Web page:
Guest blog by H. E. James, MBA
Marketing for the nonprofit sector has different end goals than marketing for business. While nonprofits must still meet financial goals in order to survive, the goal of their marketing campaigns is to build relationships.
People do not donate, volunteer their time, or make any other kind of contribution if they do not feel a connection to a nonprofit. When I volunteered as the marketing coordinator for the local branch of Relay for Life (RFL), it was difficult to help prospects make the connection between Relay and their own experiences, even with marketing plans.
Why not offer prospects a new way of connecting, one that brings them closer to the experience than ever before? Virtual reality (VR) can do that for you and your prospects.
No longer just a tool for big-box stores who have been building virtual store simulations for market research for nearly a decade, VR is now more affordable and easier to access for smaller marketers. This makes it a perfect medium for nonprofit marketers seeking to connect with prospects.
VR is All About Showing, Not Telling
Even pictures are becoming inadequate for properly telling a story. When I stump for RFL, I’m often told, “I’m not interested in doing another race.” However, RFL is no race. It’s not even a relay, and not even visuals adequately explain it.
Using VR could help me take prospects to a Relay before one ever happens. Pencils of Promise recently used VR to create the 360-degree film Beginning. Shown at its annual gala, then posted on YouTube360, Beginning takes viewers on an intimate, 360 tour of one of PoP’s schools in Ghana.
The narrator tells viewers about PoP’s mission, which is building schools and creating educational opportunities in Ghana, Guatemala, Laos, and Nicaragua. Simultaneously, the viewer can manipulate the video to view education in Ghana from the point of view of one of the students.
A donor or prospect then becomes part of the experience, almost feeling the hard surface of the wooden benches and the dust of the dirt floor.
RYOT and the Huffington Post have partnered to create unique, immersive virtual reality videos for nonprofits around the world. One of the most compelling is Growing Up Girl, the story of Monica, a 10-year-old girl living in Kenya. RYOT and One.org, the nonprofit that produced the video, show viewers Monica’s daily routine, which includes walking miles from her village into town to find light for her homework.
For many Western viewers, a basic, explanatory video would never have done justice to Monica’s plight. Experiencing a bit of her life in 360 degrees is much more powerful.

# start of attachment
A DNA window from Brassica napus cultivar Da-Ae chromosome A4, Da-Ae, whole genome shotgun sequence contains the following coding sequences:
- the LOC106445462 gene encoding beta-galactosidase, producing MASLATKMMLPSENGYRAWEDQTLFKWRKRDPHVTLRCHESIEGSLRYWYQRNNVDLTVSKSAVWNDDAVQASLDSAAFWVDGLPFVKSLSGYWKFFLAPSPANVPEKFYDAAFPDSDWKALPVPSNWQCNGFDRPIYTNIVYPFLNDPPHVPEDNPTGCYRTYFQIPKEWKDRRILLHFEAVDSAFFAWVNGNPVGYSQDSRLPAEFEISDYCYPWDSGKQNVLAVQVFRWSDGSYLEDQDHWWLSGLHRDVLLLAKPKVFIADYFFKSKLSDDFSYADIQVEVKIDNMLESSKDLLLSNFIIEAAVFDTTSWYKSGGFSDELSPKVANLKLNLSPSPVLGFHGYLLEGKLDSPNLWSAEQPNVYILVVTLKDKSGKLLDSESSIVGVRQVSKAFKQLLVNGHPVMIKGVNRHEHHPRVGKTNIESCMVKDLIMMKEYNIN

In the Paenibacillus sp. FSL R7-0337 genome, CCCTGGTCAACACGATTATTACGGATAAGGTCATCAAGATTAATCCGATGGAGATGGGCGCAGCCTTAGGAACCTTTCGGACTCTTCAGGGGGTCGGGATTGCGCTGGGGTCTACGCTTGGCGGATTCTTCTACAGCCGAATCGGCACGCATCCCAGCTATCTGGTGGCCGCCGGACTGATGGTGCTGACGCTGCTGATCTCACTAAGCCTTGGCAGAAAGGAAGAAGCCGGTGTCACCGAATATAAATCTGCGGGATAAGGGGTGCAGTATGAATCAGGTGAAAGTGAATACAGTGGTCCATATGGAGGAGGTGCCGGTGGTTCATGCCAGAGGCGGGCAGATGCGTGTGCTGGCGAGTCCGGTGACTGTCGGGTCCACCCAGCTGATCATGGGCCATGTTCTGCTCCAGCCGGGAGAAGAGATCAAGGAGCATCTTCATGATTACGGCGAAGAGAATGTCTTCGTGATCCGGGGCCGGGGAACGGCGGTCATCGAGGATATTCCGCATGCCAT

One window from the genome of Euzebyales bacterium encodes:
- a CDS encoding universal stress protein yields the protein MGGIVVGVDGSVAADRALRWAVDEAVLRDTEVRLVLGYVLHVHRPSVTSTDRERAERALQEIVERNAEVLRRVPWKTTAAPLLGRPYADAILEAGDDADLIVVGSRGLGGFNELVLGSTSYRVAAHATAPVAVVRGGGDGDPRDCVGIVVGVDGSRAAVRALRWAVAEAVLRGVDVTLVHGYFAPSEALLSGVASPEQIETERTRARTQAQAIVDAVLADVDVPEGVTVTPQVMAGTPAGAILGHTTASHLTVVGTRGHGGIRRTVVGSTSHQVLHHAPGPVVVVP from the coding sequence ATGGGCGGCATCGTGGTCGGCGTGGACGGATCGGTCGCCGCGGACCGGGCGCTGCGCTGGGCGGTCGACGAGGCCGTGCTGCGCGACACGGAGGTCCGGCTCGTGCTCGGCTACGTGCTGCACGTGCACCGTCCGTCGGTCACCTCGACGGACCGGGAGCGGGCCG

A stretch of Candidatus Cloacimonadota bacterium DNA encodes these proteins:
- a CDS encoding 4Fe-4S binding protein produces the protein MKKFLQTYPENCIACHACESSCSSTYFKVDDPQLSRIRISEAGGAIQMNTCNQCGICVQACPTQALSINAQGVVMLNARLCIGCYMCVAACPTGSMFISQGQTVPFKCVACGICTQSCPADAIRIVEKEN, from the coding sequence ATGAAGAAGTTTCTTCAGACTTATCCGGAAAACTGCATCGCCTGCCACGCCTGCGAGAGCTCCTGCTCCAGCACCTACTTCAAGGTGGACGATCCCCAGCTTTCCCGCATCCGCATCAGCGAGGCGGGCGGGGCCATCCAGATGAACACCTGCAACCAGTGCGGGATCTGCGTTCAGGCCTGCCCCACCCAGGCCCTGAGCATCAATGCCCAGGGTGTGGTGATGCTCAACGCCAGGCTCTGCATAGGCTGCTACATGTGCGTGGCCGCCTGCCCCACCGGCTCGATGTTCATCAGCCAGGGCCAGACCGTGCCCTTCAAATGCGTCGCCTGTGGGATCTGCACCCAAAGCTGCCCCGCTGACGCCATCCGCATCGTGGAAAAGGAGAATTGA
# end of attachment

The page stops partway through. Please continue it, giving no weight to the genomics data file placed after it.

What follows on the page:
VR is More Affordable than Ever
Virtual reality technology still isn’t cheap, at least not if you’re creating complete simulations. It takes a developer to create a complete submersive experience. However, if you do marketing for an organization that helps troops cope with PTSD, you can show donors how VR can and is being used in the treatment of various mental health issues and phobias.
If you’re marketing an experience like RFL or the schools of Pencils of Promise, creating your own videos is as simple as setting up a multi-camera rig. With a few GoPro cameras and some stitching software, and you can have access to 360-degree videos for your targets.
Purchase a hand-held 360-degree camera if you want steadier experience. Regardless of the means, what better way to show donors exactly what it’s like to be a woman in a modern war-torn country than through 360-degree video?
Because video is the most effective marketing tool you have at your disposal, make it as interactive as you can.
If you’re marketing person-to-person, hand out Google Cardboard viewers, customized with your nonprofit’s brand identity and QR code. These inexpensive viewers cost as little as $15 and as much as $40, and can work with phones with screens as large as six inches. You provide the viewer and your donors gain instant access to your VR videos and simulations.
VR Integrates with Other Digital Strategies
Virtual videos are also great for social media and email marketing. Most user-created VR videos are short, making them optimal media for embedding in an email or linking in a tweet.
Do what Pencils of Promise did and share your 360-degree experiences via YouTube 360 and Facebook 360. If you’re publishing your VR experiences on social media channels, don’t forget to tag them as VR experiences. Facebook 360 offers a guide to help you publish your media so that it reaches the widest possible audience, including using trending tags and topics.
There is even a new social network site called vTime which allows users to interact in a completely virtual environment. For now, vTime is a social community with no advertisements, but the potential for interaction could soon allow marketers, nonprofit and otherwise, to build experiences optimized for customers and prospects.
VR is Only Limited By Your Creativity
In the end, how nonprofit marketers use VR is up to the creativity of both the nonprofit and the marketer.
Virtual reality leader Bertie Mills told TechRadar in 2014 that one of the best ways to learn how to use VR was to “be brave, try ideas that seem wild. If you’re choosing VR at this early stage, you will be helping to shape the path of virtual reality in the future.”
Nonprofits are always being brave by working to making the world better. Why not use VR in marketing how you’re doing that?
About the author: Hattie is a writer and researcher living in Boise, Idaho. She has a varied background, including education and sports journalism. She is a former electronic content manager and analyst for a government agency. She holds an MBA and enjoys local ciders and the outdoors. Follow her on Twitter and on LinkedIn.
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